Resources > Food > Meat > Poultry > Packaged Chicken Forms > Fryers

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Fryers (in Spanish “Rostizado” and NAMP # P1000) are a class of Chicken that is marketed as best for Deep Frying or Pan Frying, though today the name just means the bird in question was bred and raised for Meat production. Some folks use the name Broiler (chicken) and Fryer (chicken) interchangeably, but the actual definitions describe different ages and sizes of chickens. Because we are teaching at Smart Kitchen, we will offer separate definitions, but be aware that in today’s usage, Fryer and Broiler often refer to exactly the same class of bird. In fact, they are so interchangeable that they have the same NAMP number of P1000. If you want to purchase a Fryer with Giblets, it isNAMP # P1001. If you want your Fryer specifically “without Giblets” (WOG), it is NAMP # P1002.


Fryers are available all year long.


Fryers are young, tender chickens of either sex that are roughly 9 to 12 weeks old (in practice), weigh (by definition) 2.5 lbs to 3.5 lbs (1.1 kg to 1.6 kg), have smooth skin and have flexible breastbone cartilage.  As the birds age the breastbone cartilage hardens and becomes bony. The hardness of the cartilage is a good indicator of the age of the fowl.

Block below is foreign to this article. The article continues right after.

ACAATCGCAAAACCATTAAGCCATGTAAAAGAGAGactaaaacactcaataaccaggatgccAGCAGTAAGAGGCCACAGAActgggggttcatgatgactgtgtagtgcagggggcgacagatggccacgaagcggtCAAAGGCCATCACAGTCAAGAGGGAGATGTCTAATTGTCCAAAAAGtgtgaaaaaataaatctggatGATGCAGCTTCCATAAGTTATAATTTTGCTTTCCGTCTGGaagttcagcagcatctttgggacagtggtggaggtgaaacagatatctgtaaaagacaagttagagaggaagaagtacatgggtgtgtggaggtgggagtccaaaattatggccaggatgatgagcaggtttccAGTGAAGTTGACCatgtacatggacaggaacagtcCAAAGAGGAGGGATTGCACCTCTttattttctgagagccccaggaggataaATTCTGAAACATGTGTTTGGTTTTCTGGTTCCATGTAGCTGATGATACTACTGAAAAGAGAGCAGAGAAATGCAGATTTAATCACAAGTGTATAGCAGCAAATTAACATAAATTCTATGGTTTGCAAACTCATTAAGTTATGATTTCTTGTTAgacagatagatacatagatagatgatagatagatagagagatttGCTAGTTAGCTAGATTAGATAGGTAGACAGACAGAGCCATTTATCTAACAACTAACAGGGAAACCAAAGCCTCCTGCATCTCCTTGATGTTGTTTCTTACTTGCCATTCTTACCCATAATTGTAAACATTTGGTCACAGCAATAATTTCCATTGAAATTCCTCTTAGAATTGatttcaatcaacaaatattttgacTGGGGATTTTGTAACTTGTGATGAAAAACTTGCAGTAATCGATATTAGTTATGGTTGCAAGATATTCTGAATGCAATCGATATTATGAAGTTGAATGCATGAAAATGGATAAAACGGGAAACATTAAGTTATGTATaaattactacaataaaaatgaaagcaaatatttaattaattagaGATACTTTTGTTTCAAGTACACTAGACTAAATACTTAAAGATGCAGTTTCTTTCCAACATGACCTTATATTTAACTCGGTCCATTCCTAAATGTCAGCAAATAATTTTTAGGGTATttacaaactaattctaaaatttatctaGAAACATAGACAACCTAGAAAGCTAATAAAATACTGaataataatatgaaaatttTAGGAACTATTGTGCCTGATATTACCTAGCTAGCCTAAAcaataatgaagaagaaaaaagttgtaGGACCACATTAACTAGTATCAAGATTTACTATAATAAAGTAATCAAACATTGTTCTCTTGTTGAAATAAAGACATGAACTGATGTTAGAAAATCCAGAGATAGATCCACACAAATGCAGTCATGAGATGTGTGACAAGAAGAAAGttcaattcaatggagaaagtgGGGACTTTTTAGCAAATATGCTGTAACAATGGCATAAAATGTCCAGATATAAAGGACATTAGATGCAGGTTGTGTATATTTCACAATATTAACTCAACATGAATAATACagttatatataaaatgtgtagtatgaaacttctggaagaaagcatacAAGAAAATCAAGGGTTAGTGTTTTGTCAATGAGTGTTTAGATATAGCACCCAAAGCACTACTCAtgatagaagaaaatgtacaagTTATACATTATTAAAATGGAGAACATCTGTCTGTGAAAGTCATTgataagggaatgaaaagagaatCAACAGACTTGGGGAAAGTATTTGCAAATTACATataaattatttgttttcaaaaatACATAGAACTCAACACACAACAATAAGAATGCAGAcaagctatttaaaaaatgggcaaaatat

The age and weight definitions are somewhat in flux because the industry has improved the fleshing (growth) characteristics of the birds so much that the old age and weight guidelines are no longer applicable. New guidelines (which appear to be already out of date) will go into effect on January 1, 2014.


Fryers, Broilers and Roasters are almost interchangeable and vary mostly in their age and size.


Typically, any Chicken sold as portioned or parted pieces (Chicken LegsChicken Breast, etc.) are Fryers or Broilers. The restaurant industry also uses mostly Broilers and Fryers to prepare their dishes.

Which of these types of Chicken you choose to purchase, should be based on how many people you are feeding and the price of each class of chicken. Get the least expensive one. Our rules of thumb are that a Chicken carcass will yield about half its weight in cooked, boneless Meat, and that an adult portion size should be about 4 oz. (113 g) to 6 oz. (170 g). This means that a large Fryer might yield 7 smaller portions or a small Fryer might yield as few as 3 larger portions.